When An Unnecessary Twist Nearly Ruins A Good Book: What To Say Next by Julie Buxbaum

When An Unnecessary Twist Nearly Ruins A Good Book: What To Say Next by Julie BuxbaumWhat to Say Next
by Julie Buxbaum
Release Date: July 11th 2017
Published by Delacorte Press
Genres: YA, Contemporary, Mental Illness
Format: Audiobook, eARC
Narrator: Kirby Heyborne
Length: 9 hrs and 3 mins
Pages: 292
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three-half-stars
Source: ARC received for review purposes, Audiobook Received for Review, Borrowed from library

From the New York Times bestselling author of Tell Me Three Things comes a charming and poignant story about two struggling teenagers who find an unexpected connection just when they need it most. For fans of Sophie Kinsella, Jennifer Niven, and Rainbow Rowell.

Sometimes a new perspective is all that is needed to make sense of the world.

KIT: I don’t know why I decide not to sit with Annie and Violet at lunch. It feels like no one here gets what I’m going through. How could they? I don’t even understand.

DAVID: In the 622 days I’ve attended Mapleview High, Kit Lowell is the first person to sit at my lunch table. I mean, I’ve never once sat with someone until now. “So your dad is dead,” I say to Kit, because this is a fact I’ve recently learned about her.

When an unlikely friendship is sparked between relatively popular Kit Lowell and socially isolated David Drucker, everyone is surprised, most of all Kit and David. Kit appreciates David’s blunt honesty—in fact, she finds it bizarrely refreshing. David welcomes Kit’s attention and her inquisitive nature. When she asks for his help figuring out the how and why of her dad’s tragic car accident, David is all in. But neither of them can predict what they’ll find. Can their friendship survive the truth?

ARC received for review purposes, Audiobook Received for Review, Borrowed from library in exchange for an honest review. This does not affect my opinion of the book or the content of my review.


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Nereyda: I had no intention of reading this book. I haven’t been too impressed with contemporary YA as of late, this author’s last book was a little bit of a letdown (considering all the rave reviews) and this audiobook was narrated by one of my least favorite male narrators. All signs pointed to a no for me… but my brain sometimes (aka almost always) forgets things like this and before I remembered about all the reasons why I didn’t want to read this book, I had already downloaded the audiobook. I don’t like to not review audiobooks I receive for review (unfortunately I don’t have the same mentality when it comes to eARC’s…sigh) so I figured I would give it a try. When I say Nick talking about how much it surprised her in a weekly recap, I moved it up my list. Surprise, surprise, I actually ended up liking this quite a bit… up until the point that I didn’t… but it still wasn’t enough to make me dislike the entire book.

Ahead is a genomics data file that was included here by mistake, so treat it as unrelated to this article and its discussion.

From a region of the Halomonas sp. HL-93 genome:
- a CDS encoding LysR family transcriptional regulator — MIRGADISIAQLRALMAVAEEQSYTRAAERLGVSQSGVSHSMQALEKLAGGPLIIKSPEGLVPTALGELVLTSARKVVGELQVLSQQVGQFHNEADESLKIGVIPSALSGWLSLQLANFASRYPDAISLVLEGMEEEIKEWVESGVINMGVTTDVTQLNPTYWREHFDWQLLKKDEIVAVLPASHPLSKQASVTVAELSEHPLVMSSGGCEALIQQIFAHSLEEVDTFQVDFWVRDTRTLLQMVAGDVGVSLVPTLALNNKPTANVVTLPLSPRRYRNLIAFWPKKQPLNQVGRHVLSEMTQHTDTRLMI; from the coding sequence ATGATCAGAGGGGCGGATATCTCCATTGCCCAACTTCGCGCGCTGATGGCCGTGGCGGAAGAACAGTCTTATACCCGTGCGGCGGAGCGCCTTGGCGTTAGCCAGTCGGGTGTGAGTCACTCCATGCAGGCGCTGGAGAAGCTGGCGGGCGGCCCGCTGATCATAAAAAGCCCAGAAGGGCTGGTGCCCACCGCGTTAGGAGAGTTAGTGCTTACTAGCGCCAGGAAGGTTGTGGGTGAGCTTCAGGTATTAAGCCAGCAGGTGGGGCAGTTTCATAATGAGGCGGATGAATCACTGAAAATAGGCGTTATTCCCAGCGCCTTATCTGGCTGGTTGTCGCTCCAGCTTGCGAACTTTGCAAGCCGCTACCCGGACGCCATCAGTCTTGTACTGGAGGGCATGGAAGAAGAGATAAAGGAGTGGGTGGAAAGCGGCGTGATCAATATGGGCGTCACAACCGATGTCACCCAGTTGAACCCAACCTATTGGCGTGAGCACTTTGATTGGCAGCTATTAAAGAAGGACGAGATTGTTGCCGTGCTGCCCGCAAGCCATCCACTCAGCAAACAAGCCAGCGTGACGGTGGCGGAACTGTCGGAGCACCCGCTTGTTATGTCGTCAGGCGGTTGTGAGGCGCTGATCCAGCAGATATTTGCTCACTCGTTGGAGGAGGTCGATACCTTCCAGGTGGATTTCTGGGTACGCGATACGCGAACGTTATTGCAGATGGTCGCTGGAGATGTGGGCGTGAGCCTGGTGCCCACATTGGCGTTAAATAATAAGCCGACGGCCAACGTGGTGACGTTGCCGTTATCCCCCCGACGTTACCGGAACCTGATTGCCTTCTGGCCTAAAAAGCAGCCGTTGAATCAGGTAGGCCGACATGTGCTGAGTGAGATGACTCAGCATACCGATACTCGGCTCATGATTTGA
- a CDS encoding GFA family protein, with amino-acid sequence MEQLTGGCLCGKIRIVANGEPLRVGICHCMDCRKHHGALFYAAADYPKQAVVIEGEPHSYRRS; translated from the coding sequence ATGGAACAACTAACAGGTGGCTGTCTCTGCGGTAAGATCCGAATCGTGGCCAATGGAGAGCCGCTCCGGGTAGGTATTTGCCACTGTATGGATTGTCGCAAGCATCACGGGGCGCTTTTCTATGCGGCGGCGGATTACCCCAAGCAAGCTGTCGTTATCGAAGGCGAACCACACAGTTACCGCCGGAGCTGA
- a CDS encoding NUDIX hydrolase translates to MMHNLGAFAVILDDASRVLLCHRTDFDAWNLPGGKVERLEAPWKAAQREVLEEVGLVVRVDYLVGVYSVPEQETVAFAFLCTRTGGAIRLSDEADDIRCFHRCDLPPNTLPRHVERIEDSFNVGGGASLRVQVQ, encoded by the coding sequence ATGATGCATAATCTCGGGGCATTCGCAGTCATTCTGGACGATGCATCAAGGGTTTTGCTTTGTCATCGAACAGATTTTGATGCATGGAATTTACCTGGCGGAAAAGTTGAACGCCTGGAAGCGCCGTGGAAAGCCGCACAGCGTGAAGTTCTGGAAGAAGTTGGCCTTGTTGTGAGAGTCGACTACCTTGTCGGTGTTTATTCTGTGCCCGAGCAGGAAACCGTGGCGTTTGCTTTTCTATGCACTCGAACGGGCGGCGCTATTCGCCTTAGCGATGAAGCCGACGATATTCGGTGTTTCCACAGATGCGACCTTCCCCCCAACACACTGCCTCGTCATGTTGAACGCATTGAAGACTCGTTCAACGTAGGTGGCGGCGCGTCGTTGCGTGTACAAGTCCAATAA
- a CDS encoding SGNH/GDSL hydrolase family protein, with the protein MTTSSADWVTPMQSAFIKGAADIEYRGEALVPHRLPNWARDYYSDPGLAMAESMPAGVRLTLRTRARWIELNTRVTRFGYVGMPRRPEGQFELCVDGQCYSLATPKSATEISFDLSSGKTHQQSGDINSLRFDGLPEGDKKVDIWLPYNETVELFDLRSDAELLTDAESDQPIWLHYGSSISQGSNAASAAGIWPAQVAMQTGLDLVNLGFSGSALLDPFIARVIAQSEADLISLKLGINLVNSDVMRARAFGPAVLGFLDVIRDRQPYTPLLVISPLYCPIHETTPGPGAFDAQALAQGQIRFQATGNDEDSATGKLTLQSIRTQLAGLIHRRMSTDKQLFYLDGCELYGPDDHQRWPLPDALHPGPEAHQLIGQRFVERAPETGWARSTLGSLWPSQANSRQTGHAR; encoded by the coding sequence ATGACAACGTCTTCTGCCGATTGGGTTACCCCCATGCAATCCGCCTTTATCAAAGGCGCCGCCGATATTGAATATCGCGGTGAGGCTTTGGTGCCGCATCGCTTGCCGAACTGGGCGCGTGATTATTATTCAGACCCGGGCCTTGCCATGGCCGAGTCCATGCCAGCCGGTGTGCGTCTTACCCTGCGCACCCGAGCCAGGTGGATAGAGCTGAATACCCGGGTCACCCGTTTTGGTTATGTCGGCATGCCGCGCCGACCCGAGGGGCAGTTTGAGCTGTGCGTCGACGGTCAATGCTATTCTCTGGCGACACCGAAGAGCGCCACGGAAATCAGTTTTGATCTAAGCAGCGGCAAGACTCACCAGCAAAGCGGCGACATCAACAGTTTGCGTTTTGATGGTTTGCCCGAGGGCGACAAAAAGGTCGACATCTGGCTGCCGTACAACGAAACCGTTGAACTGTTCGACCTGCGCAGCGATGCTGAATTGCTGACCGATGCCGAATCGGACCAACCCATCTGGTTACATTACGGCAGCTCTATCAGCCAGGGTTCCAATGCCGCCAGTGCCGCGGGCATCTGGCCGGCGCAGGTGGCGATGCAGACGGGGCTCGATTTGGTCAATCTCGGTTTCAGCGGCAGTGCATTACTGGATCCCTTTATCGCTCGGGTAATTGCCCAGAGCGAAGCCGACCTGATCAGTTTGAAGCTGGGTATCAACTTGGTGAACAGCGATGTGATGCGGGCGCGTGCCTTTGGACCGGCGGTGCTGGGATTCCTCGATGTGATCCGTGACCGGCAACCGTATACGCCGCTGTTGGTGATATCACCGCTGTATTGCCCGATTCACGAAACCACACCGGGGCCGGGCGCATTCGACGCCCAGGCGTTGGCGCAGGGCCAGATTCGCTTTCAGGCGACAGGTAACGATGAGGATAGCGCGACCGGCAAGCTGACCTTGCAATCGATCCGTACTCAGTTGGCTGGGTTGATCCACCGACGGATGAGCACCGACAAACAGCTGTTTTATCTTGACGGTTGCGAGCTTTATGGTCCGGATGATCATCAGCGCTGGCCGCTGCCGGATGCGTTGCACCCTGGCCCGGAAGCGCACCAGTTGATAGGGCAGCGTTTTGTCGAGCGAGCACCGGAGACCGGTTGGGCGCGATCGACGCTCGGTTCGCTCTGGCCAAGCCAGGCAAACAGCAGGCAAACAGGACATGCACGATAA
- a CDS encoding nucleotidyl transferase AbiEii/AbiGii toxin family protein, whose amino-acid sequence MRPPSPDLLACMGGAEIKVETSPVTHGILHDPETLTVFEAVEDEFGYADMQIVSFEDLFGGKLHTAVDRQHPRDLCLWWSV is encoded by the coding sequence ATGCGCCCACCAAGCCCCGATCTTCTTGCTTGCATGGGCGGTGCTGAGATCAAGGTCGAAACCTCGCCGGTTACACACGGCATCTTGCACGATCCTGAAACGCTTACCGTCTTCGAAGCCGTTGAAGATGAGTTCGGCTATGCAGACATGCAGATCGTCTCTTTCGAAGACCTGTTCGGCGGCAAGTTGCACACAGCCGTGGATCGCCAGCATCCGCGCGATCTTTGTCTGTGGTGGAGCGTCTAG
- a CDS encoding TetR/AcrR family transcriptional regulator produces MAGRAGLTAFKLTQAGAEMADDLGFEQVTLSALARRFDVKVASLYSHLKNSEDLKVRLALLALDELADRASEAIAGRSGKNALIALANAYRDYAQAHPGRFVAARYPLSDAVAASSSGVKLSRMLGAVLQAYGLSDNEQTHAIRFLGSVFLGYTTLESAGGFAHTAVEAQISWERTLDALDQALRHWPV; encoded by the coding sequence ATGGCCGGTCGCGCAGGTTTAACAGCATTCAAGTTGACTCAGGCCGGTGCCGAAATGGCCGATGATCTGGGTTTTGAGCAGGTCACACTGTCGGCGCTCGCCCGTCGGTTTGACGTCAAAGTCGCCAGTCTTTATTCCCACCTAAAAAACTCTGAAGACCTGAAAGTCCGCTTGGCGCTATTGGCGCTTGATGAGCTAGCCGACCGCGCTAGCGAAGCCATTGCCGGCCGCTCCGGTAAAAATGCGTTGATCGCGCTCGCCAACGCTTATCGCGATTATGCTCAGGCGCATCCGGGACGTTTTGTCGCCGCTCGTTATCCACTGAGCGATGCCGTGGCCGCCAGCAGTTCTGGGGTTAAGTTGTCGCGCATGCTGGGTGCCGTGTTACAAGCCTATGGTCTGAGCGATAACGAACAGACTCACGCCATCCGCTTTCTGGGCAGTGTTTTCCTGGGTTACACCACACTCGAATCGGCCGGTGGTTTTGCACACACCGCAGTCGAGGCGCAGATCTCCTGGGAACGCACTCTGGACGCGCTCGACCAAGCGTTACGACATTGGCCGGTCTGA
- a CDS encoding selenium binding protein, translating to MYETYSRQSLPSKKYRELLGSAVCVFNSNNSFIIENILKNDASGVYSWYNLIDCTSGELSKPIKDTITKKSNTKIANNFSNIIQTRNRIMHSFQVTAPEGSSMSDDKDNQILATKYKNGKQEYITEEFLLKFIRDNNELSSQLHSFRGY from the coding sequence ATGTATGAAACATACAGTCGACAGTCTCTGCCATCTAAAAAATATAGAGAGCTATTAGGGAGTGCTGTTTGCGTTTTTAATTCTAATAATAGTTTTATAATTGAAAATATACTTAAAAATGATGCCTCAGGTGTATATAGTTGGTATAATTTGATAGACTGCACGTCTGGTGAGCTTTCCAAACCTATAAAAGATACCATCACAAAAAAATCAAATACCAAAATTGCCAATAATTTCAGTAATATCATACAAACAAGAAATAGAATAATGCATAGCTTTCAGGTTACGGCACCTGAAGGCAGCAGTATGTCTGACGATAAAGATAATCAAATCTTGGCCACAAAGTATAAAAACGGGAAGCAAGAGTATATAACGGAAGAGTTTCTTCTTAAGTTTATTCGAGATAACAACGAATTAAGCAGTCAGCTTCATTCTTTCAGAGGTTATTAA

Nick: Yeah I’m not sure what exactly prompted me to pick up the book either, but I saw it available in my library’s Overdrive, and decided to give it a shot. I definitely enjoyed What to Say Next more than I liked the author’s YA debut last year. The characters and romance were really well-written here, but like Nereyda, the big twist in the book managed to take away from my enjoyment. I didn’t end up hating the book, but the twist felt super unnecessary and it annoyed me.

Nereyda: I feel like I say this every single time… but I do not necessarily like YA books that deal with mental illness for various reasons. I keep having the bad habit of getting books that I either don’t know or forget what the book summary is so I wasn’t aware of what I was getting myself into. But, as far as mental illness books, this is one of the better ones I’ve read. In fact, my issue with this book has nothing to do with the mental illness part of the story at all. I loved how Kit and David were portrayed as well as David’s family and the slow building friendship and romance felt so organic that I was swooning right along with them. Also, I have to mention that the male narrator for this book is one of my least favorites… or he used to be. He sounds so different and very YA age appropriate now that I have to give more recent books by him a second chance, both narrators were great.

Nick: Unlike Nereyda, I actually like books that deal with mental illness. A lot of my favorite books tackle mental illness and I feel like it’s an important topic to explore in books. But it has to be done well. And I think here, Kit’s PTSD and David’s autism were handled exceedingly well. You can tell that the author has put a lot of research and care into portraying these two characters. Kit has just lost her father to an accident and she is struggling to deal with her grief and to go back to her old social life. Her emotions were palpable throughout What to Say Next, and you could feel every feeling that she experienced. David has always been a bit of a loner because his autism makes him different, and makes it difficult to easily befriend people. He and Kit find a kinship in each other, and they become really good friends. That friendship slowly developed into a romance that was sweet and heartwarming. Folks, this is exactly the kind of YA romance that I love to read about. The book was going so well and had lots of other great themes including family – David’s relationship with his sister is extra special, and I loved it so much. But then came the twist …